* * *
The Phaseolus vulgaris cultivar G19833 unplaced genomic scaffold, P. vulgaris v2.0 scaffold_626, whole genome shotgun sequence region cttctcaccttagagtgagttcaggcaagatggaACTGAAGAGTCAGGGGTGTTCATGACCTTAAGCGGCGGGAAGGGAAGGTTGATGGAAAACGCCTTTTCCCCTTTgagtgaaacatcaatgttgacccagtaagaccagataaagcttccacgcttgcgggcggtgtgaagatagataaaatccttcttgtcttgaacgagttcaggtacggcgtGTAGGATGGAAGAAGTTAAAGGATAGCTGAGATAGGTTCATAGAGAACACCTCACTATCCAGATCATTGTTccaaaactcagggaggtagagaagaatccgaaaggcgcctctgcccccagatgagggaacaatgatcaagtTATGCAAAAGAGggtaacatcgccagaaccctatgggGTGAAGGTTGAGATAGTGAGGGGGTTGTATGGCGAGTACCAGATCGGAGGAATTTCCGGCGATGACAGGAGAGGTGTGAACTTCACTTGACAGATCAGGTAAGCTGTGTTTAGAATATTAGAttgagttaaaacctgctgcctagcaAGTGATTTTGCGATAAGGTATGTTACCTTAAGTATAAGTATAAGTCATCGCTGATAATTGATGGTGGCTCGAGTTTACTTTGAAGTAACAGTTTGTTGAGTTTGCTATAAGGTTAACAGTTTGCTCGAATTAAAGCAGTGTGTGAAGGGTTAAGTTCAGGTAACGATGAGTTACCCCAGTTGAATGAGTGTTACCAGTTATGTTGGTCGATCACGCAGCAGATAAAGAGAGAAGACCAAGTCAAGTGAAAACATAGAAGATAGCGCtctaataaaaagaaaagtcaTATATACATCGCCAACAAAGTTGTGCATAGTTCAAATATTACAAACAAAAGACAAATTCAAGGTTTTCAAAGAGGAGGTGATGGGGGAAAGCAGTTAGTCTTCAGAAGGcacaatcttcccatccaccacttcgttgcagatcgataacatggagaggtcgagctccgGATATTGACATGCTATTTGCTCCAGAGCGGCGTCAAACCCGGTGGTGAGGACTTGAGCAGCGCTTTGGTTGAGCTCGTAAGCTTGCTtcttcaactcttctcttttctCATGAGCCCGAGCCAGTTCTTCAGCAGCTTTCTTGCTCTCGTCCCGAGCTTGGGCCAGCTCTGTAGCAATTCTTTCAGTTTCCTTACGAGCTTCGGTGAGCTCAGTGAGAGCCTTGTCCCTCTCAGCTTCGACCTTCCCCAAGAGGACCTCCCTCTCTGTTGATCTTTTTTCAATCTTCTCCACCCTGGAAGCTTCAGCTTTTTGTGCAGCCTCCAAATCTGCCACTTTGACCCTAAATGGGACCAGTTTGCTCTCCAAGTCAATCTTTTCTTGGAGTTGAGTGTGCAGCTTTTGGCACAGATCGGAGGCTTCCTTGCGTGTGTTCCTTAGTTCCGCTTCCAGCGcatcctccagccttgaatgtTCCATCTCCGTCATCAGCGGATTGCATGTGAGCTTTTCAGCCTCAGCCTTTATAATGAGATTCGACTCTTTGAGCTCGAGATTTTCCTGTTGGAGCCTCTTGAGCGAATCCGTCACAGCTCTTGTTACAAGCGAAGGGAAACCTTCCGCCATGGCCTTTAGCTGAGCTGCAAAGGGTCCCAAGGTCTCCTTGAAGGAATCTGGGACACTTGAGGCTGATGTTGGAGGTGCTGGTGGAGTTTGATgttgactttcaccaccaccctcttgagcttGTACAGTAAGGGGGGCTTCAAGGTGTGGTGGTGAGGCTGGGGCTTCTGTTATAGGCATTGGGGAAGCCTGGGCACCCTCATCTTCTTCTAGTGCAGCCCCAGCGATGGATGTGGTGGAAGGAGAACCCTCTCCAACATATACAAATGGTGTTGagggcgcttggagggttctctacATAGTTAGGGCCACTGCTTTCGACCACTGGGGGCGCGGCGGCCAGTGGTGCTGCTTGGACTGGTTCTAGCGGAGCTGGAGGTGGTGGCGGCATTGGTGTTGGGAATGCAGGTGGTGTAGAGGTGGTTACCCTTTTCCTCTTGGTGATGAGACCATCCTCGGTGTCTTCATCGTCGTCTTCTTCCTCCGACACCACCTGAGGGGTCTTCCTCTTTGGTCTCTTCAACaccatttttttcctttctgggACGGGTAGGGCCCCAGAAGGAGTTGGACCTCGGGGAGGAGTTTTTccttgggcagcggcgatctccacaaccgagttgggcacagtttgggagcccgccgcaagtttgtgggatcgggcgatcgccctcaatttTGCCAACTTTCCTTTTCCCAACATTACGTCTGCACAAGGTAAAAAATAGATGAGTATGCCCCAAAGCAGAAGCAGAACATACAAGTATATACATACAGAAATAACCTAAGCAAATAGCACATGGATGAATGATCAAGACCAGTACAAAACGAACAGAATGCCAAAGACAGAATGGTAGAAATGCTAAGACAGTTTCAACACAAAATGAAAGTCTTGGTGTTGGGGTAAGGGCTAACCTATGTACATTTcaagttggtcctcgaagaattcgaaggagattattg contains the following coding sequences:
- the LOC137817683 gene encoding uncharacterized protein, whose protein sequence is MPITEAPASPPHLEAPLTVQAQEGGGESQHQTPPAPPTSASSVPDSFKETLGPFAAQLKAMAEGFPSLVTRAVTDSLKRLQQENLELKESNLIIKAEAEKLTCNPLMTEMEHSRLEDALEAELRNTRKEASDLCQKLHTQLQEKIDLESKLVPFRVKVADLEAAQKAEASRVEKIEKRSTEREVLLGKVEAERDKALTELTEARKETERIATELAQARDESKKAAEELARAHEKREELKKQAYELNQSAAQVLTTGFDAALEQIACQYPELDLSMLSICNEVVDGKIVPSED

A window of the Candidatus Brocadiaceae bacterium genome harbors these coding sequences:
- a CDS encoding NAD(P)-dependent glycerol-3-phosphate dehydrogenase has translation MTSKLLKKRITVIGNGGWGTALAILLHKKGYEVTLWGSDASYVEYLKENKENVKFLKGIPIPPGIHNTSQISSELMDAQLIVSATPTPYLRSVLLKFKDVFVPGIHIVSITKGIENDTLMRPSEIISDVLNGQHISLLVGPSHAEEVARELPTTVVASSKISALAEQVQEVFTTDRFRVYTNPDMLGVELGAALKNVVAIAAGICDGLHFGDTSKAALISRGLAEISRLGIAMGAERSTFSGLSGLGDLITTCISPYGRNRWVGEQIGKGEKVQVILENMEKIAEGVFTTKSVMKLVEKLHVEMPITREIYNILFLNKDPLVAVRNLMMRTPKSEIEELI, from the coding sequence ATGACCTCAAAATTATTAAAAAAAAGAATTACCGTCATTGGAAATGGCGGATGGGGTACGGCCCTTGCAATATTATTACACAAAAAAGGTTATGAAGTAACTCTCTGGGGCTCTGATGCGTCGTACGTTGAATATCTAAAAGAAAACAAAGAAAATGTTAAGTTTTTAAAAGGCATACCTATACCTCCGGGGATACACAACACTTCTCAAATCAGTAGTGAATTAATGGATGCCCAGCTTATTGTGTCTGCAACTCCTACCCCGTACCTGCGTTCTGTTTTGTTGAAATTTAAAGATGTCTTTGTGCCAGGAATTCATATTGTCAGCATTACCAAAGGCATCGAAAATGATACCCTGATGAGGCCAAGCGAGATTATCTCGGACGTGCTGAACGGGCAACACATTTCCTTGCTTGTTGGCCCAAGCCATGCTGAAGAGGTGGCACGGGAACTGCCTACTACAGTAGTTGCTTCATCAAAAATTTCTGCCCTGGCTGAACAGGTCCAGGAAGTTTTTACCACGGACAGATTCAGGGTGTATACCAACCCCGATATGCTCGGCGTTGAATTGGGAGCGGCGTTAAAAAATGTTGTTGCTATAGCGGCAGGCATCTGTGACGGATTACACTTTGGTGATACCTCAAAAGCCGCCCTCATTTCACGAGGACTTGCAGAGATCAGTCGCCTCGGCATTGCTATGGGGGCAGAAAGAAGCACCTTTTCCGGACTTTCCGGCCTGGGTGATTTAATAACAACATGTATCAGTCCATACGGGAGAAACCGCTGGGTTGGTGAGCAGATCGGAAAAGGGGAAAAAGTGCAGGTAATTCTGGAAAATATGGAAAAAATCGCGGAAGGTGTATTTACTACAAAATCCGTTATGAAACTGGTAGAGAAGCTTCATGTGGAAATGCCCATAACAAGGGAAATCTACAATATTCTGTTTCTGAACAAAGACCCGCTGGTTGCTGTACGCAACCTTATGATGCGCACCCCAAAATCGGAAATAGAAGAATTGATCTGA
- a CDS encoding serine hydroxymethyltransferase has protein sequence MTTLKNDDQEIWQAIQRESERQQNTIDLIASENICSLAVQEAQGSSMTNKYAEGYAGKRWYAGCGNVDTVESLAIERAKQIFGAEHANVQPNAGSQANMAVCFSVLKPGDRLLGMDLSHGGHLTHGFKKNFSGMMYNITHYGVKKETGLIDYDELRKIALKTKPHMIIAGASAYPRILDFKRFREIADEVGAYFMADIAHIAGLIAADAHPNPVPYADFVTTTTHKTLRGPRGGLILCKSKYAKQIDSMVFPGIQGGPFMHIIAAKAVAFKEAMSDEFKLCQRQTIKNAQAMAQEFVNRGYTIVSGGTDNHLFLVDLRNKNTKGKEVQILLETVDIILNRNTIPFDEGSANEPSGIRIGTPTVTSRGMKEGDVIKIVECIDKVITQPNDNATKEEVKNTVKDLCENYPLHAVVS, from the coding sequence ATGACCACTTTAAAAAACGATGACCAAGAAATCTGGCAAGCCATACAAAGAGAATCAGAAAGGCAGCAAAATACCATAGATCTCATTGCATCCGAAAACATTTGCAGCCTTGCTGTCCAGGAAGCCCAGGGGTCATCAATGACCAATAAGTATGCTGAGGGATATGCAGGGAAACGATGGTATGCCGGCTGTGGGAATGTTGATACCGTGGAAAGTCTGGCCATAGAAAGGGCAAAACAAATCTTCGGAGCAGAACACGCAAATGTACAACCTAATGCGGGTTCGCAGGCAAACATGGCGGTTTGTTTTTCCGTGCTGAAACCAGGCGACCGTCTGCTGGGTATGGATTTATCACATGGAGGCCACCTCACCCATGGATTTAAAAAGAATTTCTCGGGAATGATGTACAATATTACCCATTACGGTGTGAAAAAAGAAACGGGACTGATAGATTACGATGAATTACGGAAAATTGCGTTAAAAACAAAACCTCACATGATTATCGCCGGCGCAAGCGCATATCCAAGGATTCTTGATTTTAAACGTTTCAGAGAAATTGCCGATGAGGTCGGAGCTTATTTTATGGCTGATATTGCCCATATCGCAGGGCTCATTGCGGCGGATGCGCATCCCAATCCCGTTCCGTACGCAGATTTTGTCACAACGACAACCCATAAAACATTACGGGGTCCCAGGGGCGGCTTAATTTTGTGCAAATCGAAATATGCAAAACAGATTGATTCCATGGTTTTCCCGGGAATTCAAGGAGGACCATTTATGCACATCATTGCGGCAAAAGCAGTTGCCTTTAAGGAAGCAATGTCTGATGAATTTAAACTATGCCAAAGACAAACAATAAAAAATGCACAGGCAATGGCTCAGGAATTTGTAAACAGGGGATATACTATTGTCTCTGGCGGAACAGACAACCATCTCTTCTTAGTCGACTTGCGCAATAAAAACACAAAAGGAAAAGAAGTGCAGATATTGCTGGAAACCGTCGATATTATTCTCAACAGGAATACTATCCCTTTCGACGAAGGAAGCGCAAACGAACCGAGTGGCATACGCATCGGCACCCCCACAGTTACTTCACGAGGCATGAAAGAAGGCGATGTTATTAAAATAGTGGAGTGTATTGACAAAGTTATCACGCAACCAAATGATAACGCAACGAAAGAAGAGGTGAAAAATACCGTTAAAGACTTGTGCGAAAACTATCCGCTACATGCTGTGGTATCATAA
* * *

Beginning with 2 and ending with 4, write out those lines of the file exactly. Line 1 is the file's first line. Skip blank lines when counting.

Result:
- the LOC137817683 gene encoding uncharacterized protein, whose protein sequence is MPITEAPASPPHLEAPLTVQAQEGGGESQHQTPPAPPTSASSVPDSFKETLGPFAAQLKAMAEGFPSLVTRAVTDSLKRLQQENLELKESNLIIKAEAEKLTCNPLMTEMEHSRLEDALEAELRNTRKEASDLCQKLHTQLQEKIDLESKLVPFRVKVADLEAAQKAEASRVEKIEKRSTEREVLLGKVEAERDKALTELTEARKETERIATELAQARDESKKAAEELARAHEKREELKKQAYELNQSAAQVLTTGFDAALEQIACQYPELDLSMLSICNEVVDGKIVPSED

A window of the Candidatus Brocadiaceae bacterium genome harbors these coding sequences:
- a CDS encoding NAD(P)-dependent glycerol-3-phosphate dehydrogenase has translation MTSKLLKKRITVIGNGGWGTALAILLHKKGYEVTLWGSDASYVEYLKENKENVKFLKGIPIPPGIHNTSQISSELMDAQLIVSATPTPYLRSVLLKFKDVFVPGIHIVSITKGIENDTLMRPSEIISDVLNGQHISLLVGPSHAEEVARELPTTVVASSKISALAEQVQEVFTTDRFRVYTNPDMLGVELGAALKNVVAIAAGICDGLHFGDTSKAALISRGLAEISRLGIAMGAERSTFSGLSGLGDLITTCISPYGRNRWVGEQIGKGEKVQVILENMEKIAEGVFTTKSVMKLVEKLHVEMPITREIYNILFLNKDPLVAVRNLMMRTPKSEIEELI, from the coding sequence ATGACCTCAAAATTATTAAAAAAAAGAATTACCGTCATTGGAAATGGCGGATGGGGTACGGCCCTTGCAATATTATTACACAAAAAAGGTTATGAAGTAACTCTCTGGGGCTCTGATGCGTCGTACGTTGAATATCTAAAAGAAAACAAAGAAAATGTTAAGTTTTTAAAAGGCATACCTATACCTCCGGGGATACACAACACTTCTCAAATCAGTAGTGAATTAATGGATGCCCAGCTTATTGTGTCTGCAACTCCTACCCCGTACCTGCGTTCTGTTTTGTTGAAATTTAAAGATGTCTTTGTGCCAGGAATTCATATTGTCAGCATTACCAAAGGCATCGAAAATGATACCCTGATGAGGCCAAGCGAGATTATCTCGGACGTGCTGAACGGGCAACACATTTCCTTGCTTGTTGGCCCAAGCCATGCTGAAGAGGTGGCACGGGAACTGCCTACTACAGTAGTTGCTTCATCAAAAATTTCTGCCCTGGCTGAACAGGTCCAGGAAGTTTTTACCACGGACAGATTCAGGGTGTATACCAACCCCGATATGCTCGGCGTTGAATTGGGAGCGGCGTTAAAAAATGTTGTTGCTATAGCGGCAGGCATCTGTGACGGATTACACTTTGGTGATACCTCAAAAGCCGCCCTCATTTCACGAGGACTTGCAGAGATCAGTCGCCTCGGCATTGCTATGGGGGCAGAAAGAAGCACCTTTTCCGGACTTTCCGGCCTGGGTGATTTAATAACAACATGTATCAGTCCATACGGGAGAAACCGCTGGGTTGGTGAGCAGATCGGAAAAGGGGAAAAAGTGCAGGTAATTCTGGAAAATATGGAAAAAATCGCGGAAGGTGTATTTACTACAAAATCCGTTATGAAACTGGTAGAGAAGCTTCATGTGGAAATGCCCATAACAAGGGAAATCTACAATATTCTGTTTCTGAACAAAGACCCGCTGGTTGCTGTACGCAACCTTATGATGCGCACCCCAAAATCGGAAATAGAAGAATTGATCTGA